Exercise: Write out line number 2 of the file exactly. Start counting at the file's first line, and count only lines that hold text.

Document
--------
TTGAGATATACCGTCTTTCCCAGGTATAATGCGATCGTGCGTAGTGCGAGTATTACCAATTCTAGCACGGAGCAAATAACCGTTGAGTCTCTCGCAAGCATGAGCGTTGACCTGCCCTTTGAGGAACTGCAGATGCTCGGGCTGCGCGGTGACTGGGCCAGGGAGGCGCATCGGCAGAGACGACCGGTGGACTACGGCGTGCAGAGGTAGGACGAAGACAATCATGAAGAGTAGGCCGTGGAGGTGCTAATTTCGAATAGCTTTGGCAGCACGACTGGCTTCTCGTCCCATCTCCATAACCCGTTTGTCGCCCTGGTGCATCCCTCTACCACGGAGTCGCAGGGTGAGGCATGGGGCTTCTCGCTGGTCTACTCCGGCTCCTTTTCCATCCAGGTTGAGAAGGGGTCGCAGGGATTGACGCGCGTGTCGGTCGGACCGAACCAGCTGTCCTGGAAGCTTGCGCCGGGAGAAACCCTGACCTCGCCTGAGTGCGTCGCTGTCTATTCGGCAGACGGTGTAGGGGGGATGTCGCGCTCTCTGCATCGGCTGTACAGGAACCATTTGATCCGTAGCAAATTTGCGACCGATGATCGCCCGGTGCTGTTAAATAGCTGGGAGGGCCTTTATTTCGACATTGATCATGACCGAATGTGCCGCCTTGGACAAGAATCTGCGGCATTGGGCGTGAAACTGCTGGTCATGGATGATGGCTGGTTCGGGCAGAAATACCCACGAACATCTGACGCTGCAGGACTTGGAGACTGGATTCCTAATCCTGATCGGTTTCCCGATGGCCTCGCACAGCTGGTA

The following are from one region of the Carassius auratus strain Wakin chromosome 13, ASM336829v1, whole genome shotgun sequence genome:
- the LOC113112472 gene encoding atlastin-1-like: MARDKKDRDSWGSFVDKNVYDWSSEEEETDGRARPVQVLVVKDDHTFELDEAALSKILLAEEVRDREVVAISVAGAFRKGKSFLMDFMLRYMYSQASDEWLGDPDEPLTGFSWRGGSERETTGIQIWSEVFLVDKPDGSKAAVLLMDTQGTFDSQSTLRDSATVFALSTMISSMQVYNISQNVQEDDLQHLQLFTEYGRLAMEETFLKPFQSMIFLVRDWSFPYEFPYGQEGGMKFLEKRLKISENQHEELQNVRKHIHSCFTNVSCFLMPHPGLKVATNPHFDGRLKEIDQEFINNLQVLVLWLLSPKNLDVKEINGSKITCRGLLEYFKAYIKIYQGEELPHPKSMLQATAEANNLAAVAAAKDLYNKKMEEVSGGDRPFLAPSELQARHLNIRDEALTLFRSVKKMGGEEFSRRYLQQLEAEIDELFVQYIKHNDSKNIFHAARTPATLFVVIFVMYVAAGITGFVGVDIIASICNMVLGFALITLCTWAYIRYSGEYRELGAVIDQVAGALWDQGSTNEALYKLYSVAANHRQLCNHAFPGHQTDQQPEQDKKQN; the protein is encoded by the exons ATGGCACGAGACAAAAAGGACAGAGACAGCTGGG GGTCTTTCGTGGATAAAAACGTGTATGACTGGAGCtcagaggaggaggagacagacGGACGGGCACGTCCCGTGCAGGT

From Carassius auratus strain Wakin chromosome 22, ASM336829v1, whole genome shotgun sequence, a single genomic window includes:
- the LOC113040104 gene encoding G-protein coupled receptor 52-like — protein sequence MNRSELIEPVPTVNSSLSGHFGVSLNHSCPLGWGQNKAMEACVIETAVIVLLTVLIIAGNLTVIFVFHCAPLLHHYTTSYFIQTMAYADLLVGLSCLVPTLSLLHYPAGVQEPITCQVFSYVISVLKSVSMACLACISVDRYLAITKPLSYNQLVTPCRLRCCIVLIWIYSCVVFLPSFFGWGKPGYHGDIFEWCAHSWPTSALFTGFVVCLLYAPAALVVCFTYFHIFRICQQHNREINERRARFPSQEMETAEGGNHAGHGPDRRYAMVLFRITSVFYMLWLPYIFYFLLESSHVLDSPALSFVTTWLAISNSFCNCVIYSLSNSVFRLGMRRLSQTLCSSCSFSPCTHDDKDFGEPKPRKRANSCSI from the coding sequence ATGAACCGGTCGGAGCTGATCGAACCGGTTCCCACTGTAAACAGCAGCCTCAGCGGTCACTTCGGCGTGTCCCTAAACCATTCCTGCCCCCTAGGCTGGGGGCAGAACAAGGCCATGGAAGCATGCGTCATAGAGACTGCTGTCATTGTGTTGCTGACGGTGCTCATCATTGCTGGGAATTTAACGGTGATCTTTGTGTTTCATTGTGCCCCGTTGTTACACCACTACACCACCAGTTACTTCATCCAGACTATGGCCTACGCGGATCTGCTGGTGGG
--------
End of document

The following are from one region of the Carassius auratus strain Wakin chromosome 13, ASM336829v1, whole genome shotgun sequence genome: